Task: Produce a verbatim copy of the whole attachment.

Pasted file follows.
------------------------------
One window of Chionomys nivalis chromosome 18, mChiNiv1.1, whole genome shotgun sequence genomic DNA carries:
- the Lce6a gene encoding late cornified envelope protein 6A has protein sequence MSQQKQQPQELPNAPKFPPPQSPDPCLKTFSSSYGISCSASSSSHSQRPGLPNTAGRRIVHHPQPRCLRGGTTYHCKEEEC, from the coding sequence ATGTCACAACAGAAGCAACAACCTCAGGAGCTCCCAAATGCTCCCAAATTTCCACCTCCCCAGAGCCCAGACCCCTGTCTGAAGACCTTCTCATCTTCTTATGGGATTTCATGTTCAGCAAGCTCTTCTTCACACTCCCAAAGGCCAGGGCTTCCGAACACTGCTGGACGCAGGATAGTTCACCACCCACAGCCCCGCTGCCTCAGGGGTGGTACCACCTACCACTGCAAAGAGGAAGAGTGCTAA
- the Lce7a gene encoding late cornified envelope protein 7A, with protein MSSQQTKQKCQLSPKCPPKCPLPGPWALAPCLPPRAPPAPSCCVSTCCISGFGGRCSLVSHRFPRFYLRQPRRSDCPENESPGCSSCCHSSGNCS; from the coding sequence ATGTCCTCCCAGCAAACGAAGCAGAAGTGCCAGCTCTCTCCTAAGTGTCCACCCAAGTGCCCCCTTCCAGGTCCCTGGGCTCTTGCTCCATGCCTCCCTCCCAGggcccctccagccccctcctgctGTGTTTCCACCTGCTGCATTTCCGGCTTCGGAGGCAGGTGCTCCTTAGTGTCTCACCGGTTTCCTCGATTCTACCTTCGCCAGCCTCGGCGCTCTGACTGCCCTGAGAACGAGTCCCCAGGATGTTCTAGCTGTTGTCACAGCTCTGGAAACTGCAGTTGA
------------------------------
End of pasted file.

One window of Chionomys nivalis chromosome 18, mChiNiv1.1, whole genome shotgun sequence genomic DNA carries:
- the Lce6a gene encoding late cornified envelope protein 6A has protein sequence MSQQKQQPQELPNAPKFPPPQSPDPCLKTFSSSYGISCSASSSSHSQRPGLPNTAGRRIVHHPQPRCLRGGTTYHCKEEEC, from the coding sequence ATGTCACAACAGAAGCAACAACCTCAGGAGCTCCCAAATGCTCCCAAATTTCCACCTCCCCAGAGCCCAGACCCCTGTCTGAAGACCTTCTCATCTTCTTATGGGATTTCATGTTCAGCAAGCTCTTCTTCACACTCCCAAAGGCCAGGGCTTCCGAACACTGCTGGACGCAGGATAGTTCACCACCCACAGCCCCGCTGCCTCAGGGGTGGTACCACCTACCACTGCAAAGAGGAAGAGTGCTAA
- the Lce7a gene encoding late cornified envelope protein 7A, with protein MSSQQTKQKCQLSPKCPPKCPLPGPWALAPCLPPRAPPAPSCCVSTCCISGFGGRCSLVSHRFPRFYLRQPRRSDCPENESPGCSSCCHSSGNCS; from the coding sequence ATGTCCTCCCAGCAAACGAAGCAGAAGTGCCAGCTCTCTCCTAAGTGTCCACCCAAGTGCCCCCTTCCAGGTCCCTGGGCTCTTGCTCCATGCCTCCCTCCCAGggcccctccagccccctcctgctGTGTTTCCACCTGCTGCATTTCCGGCTTCGGAGGCAGGTGCTCCTTAGTGTCTCACCGGTTTCCTCGATTCTACCTTCGCCAGCCTCGGCGCTCTGACTGCCCTGAGAACGAGTCCCCAGGATGTTCTAGCTGTTGTCACAGCTCTGGAAACTGCAGTTGA